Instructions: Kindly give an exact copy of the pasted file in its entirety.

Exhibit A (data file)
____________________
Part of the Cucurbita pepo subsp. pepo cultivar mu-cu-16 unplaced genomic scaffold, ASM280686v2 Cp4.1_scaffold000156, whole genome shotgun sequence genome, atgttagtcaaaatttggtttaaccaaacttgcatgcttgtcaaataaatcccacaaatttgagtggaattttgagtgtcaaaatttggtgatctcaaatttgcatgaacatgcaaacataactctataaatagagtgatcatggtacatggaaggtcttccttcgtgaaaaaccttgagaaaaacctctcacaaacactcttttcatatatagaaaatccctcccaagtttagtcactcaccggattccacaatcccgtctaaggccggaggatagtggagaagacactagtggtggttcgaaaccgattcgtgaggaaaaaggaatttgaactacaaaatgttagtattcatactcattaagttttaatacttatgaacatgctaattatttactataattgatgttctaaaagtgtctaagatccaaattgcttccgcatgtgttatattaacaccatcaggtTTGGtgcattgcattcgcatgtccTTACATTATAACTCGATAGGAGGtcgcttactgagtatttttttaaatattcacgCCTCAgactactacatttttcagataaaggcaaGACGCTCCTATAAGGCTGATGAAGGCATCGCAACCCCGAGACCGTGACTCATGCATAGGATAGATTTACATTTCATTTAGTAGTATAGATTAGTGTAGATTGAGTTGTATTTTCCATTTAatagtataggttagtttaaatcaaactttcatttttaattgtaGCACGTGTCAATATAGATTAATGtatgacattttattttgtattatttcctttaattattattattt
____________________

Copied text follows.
Part of the Cucurbita pepo subsp. pepo cultivar mu-cu-16 unplaced genomic scaffold, ASM280686v2 Cp4.1_scaffold000156, whole genome shotgun sequence genome, atgttagtcaaaatttggtttaaccaaacttgcatgcttgtcaaataaatcccacaaatttgagtggaattttgagtgtcaaaatttggtgatctcaaatttgcatgaacatgcaaacataactctataaatagagtgatcatggtacatggaaggtcttccttcgtgaaaaaccttgagaaaaacctctcacaaacactcttttcatatatagaaaatccctcccaagtttagtcactcaccggattccacaatcccgtctaaggccggaggatagtggagaagacactagtggtggttcgaaaccgattcgtgaggaaaaaggaatttgaactacaaaatgttagtattcatactcattaagttttaatacttatgaacatgctaattatttactataattgatgttctaaaagtgtctaagatccaaattgcttccgcatgtgttatattaacaccatcaggtTTGGtgcattgcattcgcatgtccTTACATTATAACTCGATAGGAGGtcgcttactgagtatttttttaaatattcacgCCTCAgactactacatttttcagataaaggcaaGACGCTCCTATAAGGCTGATGAAGGCATCGCAACCCCGAGACCGTGACTCATGCATAGGATAGATTTACATTTCATTTAGTAGTATAGATTAGTGTAGATTGAGTTGTATTTTCCATTTAatagtataggttagtttaaatcaaactttcatttttaattgtaGCACGTGTCAATATAGATTAATGtatgacattttattttgtattatttcctttaattattattattt